The ACI puts pressure on UK Home Office to set THC limit

By Nikki Hancocks

- Last updated on GMT

GETTY | 24k production
GETTY | 24k production

Related tags Cbd Novel foods Regulation

The founder of the CBD consortium, the ACI (the Association for the Cannabinoid Industry), is putting the pressure on the UK Home Office in a bid to bring some legal clarity and ultimately closure to the seemingly halted CBD Novel Foods process.

The action comes after the HO took action to revoke the export license of Jersey Hemp, which the ACI’s Steve Moore says “sent a tremor through the sector” as other companies worried for their safety.

The wheels of the Novel Foods process are turning excruciatingly slowly for companies in this industry as the FSA awaits official guidance from the Home Office on standardised product testing methodology and a set legal THC limit.  

When the scientists are agreed upon a defined standardized test and limit, then the Government will be in a position to introduce a new exemption for CBD wellness products.

But Moore says the current absence of a clear, legal framework for CBD products "leaves every company operating in the sector exposed to the risk of law enforcement at a time when they are actively investing in seeking marketing authorisation from the FSA via the Novel Foods process.”

Moore has sent a letter to the HO calling for the “urgent attention to the serious impact of ongoing delays by the Home Office to provide clarification on the legal framework for consumer cannabinoid products which as sold on every High Street and online”.

The HO sought the ACMD’s (Government’s Advisory Committee on the Misuse of Drugs) advice on safe levels of THC in CBD products back in December 2021, yet has not enacted on that advice yet, meaning the CBD sector continues to “operate in a legal fog”, according to Moore.

“We now urge the Home Office to provide immediate clarification regarding the legal framework within which we operate, drawing on the expert advice provided by ourselves, the ACMD and others in 2021.”

His letter continues: “We appreciate the imperatives the Home Office must consider with regard to compliance with the Misuse of Drugs Act, but we believe the companies we represent have operated wholly responsibly through this period and now consider there is no good reason why the Home Office cannot issue the legal clarity the industry is crying out for.”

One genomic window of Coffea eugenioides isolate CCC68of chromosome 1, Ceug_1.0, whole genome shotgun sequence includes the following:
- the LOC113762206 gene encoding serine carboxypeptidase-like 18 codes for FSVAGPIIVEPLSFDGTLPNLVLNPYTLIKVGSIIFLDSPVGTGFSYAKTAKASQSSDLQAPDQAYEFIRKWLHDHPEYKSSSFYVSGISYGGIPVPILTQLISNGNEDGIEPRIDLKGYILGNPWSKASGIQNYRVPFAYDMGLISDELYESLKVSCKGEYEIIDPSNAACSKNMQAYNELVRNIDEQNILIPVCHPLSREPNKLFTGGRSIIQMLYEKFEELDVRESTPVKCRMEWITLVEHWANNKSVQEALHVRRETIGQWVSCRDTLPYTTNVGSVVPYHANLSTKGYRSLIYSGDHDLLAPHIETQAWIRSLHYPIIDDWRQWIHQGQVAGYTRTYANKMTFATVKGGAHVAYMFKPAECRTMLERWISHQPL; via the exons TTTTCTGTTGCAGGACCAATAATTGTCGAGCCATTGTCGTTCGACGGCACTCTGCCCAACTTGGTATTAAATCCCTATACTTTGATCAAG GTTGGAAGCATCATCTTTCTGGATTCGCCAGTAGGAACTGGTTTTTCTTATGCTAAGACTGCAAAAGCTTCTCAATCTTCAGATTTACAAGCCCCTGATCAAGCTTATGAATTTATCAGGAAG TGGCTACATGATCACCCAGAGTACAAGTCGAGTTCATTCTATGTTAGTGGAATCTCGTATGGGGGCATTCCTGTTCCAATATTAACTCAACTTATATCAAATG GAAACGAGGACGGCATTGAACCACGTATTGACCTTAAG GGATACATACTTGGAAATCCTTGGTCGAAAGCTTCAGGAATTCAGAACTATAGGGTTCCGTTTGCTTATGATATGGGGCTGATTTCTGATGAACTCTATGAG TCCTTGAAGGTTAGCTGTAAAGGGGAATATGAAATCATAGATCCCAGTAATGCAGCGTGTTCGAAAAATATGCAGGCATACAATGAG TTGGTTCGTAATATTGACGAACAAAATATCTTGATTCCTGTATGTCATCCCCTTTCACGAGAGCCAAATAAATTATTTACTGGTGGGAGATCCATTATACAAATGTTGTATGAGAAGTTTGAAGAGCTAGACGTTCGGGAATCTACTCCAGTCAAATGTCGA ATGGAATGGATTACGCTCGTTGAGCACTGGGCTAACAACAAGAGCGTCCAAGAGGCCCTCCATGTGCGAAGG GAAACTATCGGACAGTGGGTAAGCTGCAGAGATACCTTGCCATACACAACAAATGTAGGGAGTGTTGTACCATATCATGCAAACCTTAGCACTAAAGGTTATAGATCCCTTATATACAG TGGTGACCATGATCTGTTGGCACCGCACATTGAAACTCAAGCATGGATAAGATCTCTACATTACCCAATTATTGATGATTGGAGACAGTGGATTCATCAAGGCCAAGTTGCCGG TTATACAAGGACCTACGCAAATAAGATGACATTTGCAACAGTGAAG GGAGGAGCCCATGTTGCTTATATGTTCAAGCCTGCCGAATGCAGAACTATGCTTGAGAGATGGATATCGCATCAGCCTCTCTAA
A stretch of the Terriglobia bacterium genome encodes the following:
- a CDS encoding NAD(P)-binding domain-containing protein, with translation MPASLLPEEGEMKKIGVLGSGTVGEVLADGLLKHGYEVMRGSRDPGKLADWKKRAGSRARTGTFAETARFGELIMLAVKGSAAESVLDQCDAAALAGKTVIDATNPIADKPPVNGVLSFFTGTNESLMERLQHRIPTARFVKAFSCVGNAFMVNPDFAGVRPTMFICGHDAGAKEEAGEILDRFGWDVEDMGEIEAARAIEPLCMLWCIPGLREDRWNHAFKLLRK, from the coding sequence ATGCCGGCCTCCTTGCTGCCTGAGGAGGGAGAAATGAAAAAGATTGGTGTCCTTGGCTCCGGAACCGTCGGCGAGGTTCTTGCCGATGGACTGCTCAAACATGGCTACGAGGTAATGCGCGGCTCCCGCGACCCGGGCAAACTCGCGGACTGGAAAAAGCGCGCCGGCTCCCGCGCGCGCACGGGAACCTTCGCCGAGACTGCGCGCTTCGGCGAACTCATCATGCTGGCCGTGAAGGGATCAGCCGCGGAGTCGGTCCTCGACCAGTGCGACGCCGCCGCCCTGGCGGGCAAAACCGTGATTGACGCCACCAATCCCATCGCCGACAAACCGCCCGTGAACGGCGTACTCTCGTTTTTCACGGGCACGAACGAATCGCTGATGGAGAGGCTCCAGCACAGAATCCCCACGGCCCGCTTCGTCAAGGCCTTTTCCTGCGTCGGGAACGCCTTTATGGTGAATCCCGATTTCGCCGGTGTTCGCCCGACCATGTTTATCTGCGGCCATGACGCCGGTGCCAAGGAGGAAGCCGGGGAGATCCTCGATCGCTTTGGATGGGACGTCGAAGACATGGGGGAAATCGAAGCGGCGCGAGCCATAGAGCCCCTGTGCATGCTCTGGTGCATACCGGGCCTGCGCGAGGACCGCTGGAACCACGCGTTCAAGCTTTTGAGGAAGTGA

Speaking to NutraIngredients, he adds: “We were successful in 2020 in getting the FSA to agree to a new Novel Foods approach for the CBD sector but it’s clear it has now ground to a halt.”

He says he understands the HO is under a lot of economic pressure, given the number of companies involved in the process and the number of products on the shelves but argues “we need to ramp up pressure now”.  

The Home Office was contacted for commented but had not responded at the time of publication.

Why was Jersey Hemp shut down?

Jersey Hemp which cultivates and manufactures broad spectrum CBD oil, capsules, and powder in the Channel Islands, was shut down after in recent weeks, after the UK Home Office instructed the Government of Jersey to place a condition on its licence to restrict the export of its products to the UK.

This happened under the guideline that products entering the country must contain no more than 1mg of THC per closed bulk container.

Jersey Hemp said it had worked for three years on ensuring it met UK compliance standards.

The company has always been very open about the fact its products are 'broad spectrum' containing a range of cannabinoids. It communicates on its website: "Our Broad Spectrum CBD is an extract that contains all the compounds found naturally occurring in hemp plants, including terpenes, essential oils and other cannabinoids. Even though hemp CBD has extremely low levels of THC naturally, our processes remove the THC to non-detectable levels, so it’s safely within government-approved levels." 

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